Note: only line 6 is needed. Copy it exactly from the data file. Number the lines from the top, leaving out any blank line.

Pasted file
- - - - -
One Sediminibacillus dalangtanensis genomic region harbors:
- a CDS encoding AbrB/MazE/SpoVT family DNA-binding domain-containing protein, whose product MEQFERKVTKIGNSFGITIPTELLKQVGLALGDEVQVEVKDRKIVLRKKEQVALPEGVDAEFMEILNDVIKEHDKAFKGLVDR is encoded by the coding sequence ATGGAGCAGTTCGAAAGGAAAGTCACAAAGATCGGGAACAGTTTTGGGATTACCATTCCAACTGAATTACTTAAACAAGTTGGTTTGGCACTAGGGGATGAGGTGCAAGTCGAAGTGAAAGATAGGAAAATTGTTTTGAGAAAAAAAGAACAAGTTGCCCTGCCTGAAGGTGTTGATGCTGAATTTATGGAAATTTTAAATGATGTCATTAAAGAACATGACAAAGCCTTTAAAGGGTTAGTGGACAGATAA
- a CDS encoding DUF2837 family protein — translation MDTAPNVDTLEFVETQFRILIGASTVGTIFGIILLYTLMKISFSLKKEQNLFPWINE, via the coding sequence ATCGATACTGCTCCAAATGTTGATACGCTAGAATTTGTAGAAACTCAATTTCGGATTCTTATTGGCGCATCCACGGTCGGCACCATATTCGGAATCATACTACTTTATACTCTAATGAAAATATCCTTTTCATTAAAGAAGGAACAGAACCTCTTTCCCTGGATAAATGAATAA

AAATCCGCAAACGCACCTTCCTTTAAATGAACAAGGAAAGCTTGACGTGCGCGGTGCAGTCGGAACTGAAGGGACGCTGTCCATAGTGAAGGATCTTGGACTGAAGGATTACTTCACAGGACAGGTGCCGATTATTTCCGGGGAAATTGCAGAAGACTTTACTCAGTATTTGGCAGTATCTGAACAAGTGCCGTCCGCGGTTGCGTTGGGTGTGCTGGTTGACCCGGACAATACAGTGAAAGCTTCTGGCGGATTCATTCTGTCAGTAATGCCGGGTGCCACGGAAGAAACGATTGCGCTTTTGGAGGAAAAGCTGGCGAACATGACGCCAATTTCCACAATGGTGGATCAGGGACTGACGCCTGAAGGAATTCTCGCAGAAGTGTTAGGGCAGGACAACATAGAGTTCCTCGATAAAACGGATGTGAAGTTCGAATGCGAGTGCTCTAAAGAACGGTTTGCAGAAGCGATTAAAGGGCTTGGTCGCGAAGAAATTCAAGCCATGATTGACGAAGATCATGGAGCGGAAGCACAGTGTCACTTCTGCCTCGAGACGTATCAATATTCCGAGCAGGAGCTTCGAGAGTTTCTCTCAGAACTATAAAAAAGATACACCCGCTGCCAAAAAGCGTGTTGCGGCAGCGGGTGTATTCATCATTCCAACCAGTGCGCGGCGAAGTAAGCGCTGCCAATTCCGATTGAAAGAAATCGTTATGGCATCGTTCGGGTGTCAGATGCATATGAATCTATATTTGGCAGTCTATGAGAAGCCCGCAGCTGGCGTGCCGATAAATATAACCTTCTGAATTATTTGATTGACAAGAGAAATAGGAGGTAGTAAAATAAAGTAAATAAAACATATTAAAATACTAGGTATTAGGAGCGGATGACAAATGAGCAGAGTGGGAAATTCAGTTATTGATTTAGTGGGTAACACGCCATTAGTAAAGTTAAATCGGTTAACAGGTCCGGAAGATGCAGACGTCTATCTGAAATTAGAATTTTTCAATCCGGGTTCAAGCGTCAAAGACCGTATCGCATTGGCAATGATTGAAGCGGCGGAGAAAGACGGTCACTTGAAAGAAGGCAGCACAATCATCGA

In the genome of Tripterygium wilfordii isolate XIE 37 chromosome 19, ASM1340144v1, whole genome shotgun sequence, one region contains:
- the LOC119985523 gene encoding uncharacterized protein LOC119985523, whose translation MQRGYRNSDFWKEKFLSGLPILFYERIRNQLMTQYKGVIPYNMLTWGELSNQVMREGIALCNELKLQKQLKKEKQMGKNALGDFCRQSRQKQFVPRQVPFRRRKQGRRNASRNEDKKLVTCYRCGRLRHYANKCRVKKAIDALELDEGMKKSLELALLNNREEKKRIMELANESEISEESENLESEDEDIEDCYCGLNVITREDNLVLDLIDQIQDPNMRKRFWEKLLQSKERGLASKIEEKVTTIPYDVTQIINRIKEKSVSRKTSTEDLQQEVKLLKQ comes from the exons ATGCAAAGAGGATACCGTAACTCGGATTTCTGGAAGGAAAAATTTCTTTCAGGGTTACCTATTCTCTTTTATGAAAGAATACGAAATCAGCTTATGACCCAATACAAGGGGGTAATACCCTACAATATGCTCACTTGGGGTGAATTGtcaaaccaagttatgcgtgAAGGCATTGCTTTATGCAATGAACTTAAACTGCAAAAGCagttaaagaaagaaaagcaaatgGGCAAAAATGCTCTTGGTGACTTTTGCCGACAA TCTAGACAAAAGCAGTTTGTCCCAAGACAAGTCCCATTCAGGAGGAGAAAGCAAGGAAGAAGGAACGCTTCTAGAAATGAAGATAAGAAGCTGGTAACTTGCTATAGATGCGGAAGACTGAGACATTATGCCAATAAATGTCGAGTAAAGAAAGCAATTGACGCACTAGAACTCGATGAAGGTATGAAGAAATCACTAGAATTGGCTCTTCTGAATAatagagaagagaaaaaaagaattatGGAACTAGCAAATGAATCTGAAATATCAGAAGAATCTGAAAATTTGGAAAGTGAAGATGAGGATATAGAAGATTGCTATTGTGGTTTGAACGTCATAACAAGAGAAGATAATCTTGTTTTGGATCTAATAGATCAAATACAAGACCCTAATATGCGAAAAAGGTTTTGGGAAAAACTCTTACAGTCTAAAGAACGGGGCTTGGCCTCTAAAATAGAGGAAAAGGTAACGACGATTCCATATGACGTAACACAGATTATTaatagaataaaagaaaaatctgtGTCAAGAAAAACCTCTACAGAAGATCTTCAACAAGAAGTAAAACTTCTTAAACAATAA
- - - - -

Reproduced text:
- the LOC119985523 gene encoding uncharacterized protein LOC119985523, whose translation MQRGYRNSDFWKEKFLSGLPILFYERIRNQLMTQYKGVIPYNMLTWGELSNQVMREGIALCNELKLQKQLKKEKQMGKNALGDFCRQSRQKQFVPRQVPFRRRKQGRRNASRNEDKKLVTCYRCGRLRHYANKCRVKKAIDALELDEGMKKSLELALLNNREEKKRIMELANESEISEESENLESEDEDIEDCYCGLNVITREDNLVLDLIDQIQDPNMRKRFWEKLLQSKERGLASKIEEKVTTIPYDVTQIINRIKEKSVSRKTSTEDLQQEVKLLKQ comes from the exons ATGCAAAGAGGATACCGTAACTCGGATTTCTGGAAGGAAAAATTTCTTTCAGGGTTACCTATTCTCTTTTATGAAAGAATACGAAATCAGCTTATGACCCAATACAAGGGGGTAATACCCTACAATATGCTCACTTGGGGTGAATTGtcaaaccaagttatgcgtgAAGGCATTGCTTTATGCAATGAACTTAAACTGCAAAAGCagttaaagaaagaaaagcaaatgGGCAAAAATGCTCTTGGTGACTTTTGCCGACAA TCTAGACAAAAGCAGTTTGTCCCAAGACAAGTCCCATTCAGGAGGAGAAAGCAAGGAAGAAGGAACGCTTCTAGAAATGAAGATAAGAAGCTGGTAACTTGCTATAGATGCGGAAGACTGAGACATTATGCCAATAAATGTCGAGTAAAGAAAGCAATTGACGCACTAGAACTCGATGAAGGTATGAAGAAATCACTAGAATTGGCTCTTCTGAATAatagagaagagaaaaaaagaattatGGAACTAGCAAATGAATCTGAAATATCAGAAGAATCTGAAAATTTGGAAAGTGAAGATGAGGATATAGAAGATTGCTATTGTGGTTTGAACGTCATAACAAGAGAAGATAATCTTGTTTTGGATCTAATAGATCAAATACAAGACCCTAATATGCGAAAAAGGTTTTGGGAAAAACTCTTACAGTCTAAAGAACGGGGCTTGGCCTCTAAAATAGAGGAAAAGGTAACGACGATTCCATATGACGTAACACAGATTATTaatagaataaaagaaaaatctgtGTCAAGAAAAACCTCTACAGAAGATCTTCAACAAGAAGTAAAACTTCTTAAACAATAA